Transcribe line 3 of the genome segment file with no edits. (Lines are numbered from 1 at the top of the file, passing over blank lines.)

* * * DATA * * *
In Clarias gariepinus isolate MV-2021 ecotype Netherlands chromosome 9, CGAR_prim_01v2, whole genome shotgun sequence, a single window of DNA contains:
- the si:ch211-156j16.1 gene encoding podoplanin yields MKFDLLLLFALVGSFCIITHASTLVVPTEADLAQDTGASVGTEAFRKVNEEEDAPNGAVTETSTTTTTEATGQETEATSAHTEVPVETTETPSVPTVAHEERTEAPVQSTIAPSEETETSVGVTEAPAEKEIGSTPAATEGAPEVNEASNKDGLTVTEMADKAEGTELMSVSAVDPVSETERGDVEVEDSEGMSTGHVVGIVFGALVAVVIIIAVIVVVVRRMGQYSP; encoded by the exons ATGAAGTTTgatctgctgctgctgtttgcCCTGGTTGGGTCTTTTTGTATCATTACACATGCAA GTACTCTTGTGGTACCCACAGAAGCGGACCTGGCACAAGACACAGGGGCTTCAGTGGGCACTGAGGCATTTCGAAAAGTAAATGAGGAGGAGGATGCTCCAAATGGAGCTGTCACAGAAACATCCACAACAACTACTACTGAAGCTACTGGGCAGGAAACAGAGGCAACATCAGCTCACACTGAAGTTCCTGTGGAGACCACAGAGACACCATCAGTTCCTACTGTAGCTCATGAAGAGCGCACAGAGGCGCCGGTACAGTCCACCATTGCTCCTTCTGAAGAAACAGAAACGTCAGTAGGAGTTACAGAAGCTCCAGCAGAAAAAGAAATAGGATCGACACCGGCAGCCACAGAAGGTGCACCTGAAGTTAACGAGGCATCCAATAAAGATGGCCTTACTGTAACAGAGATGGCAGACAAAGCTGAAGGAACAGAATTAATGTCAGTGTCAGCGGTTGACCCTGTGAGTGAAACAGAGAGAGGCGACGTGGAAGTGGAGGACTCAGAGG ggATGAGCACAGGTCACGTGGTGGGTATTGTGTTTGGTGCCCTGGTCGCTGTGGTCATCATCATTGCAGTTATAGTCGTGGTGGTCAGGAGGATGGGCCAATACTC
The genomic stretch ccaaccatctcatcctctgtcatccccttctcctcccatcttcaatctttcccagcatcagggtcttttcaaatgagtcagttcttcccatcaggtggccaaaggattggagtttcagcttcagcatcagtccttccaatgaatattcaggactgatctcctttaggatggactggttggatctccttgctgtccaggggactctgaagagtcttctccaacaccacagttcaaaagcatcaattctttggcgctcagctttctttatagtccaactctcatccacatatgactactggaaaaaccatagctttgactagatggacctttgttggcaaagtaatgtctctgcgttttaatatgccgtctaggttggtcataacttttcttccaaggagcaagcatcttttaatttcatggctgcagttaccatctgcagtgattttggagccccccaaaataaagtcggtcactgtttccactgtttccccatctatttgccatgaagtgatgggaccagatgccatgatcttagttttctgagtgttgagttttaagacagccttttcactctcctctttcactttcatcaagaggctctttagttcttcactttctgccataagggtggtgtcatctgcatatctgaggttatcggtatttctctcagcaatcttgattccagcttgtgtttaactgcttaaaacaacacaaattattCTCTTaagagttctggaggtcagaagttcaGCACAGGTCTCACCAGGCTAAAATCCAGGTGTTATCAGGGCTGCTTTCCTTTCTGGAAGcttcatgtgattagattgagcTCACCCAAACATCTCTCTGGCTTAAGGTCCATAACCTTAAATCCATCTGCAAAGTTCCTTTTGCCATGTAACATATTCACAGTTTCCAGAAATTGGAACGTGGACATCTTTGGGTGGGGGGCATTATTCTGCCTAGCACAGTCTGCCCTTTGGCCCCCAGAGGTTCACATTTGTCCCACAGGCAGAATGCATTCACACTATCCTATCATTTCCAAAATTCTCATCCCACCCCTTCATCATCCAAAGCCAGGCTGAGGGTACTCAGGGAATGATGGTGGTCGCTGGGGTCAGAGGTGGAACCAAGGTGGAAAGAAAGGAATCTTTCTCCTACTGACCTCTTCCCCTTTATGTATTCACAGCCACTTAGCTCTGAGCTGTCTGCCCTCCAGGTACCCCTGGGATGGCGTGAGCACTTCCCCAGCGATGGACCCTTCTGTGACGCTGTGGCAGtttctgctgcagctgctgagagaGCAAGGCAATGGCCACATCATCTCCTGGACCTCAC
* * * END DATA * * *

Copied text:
The genomic stretch ccaaccatctcatcctctgtcatccccttctcctcccatcttcaatctttcccagcatcagggtcttttcaaatgagtcagttcttcccatcaggtggccaaaggattggagtttcagcttcagcatcagtccttccaatgaatattcaggactgatctcctttaggatggactggttggatctccttgctgtccaggggactctgaagagtcttctccaacaccacagttcaaaagcatcaattctttggcgctcagctttctttatagtccaactctcatccacatatgactactggaaaaaccatagctttgactagatggacctttgttggcaaagtaatgtctctgcgttttaatatgccgtctaggttggtcataacttttcttccaaggagcaagcatcttttaatttcatggctgcagttaccatctgcagtgattttggagccccccaaaataaagtcggtcactgtttccactgtttccccatctatttgccatgaagtgatgggaccagatgccatgatcttagttttctgagtgttgagttttaagacagccttttcactctcctctttcactttcatcaagaggctctttagttcttcactttctgccataagggtggtgtcatctgcatatctgaggttatcggtatttctctcagcaatcttgattccagcttgtgtttaactgcttaaaacaacacaaattattCTCTTaagagttctggaggtcagaagttcaGCACAGGTCTCACCAGGCTAAAATCCAGGTGTTATCAGGGCTGCTTTCCTTTCTGGAAGcttcatgtgattagattgagcTCACCCAAACATCTCTCTGGCTTAAGGTCCATAACCTTAAATCCATCTGCAAAGTTCCTTTTGCCATGTAACATATTCACAGTTTCCAGAAATTGGAACGTGGACATCTTTGGGTGGGGGGCATTATTCTGCCTAGCACAGTCTGCCCTTTGGCCCCCAGAGGTTCACATTTGTCCCACAGGCAGAATGCATTCACACTATCCTATCATTTCCAAAATTCTCATCCCACCCCTTCATCATCCAAAGCCAGGCTGAGGGTACTCAGGGAATGATGGTGGTCGCTGGGGTCAGAGGTGGAACCAAGGTGGAAAGAAAGGAATCTTTCTCCTACTGACCTCTTCCCCTTTATGTATTCACAGCCACTTAGCTCTGAGCTGTCTGCCCTCCAGGTACCCCTGGGATGGCGTGAGCACTTCCCCAGCGATGGACCCTTCTGTGACGCTGTGGCAGtttctgctgcagctgctgagagaGCAAGGCAATGGCCACATCATCTCCTGGACCTCAC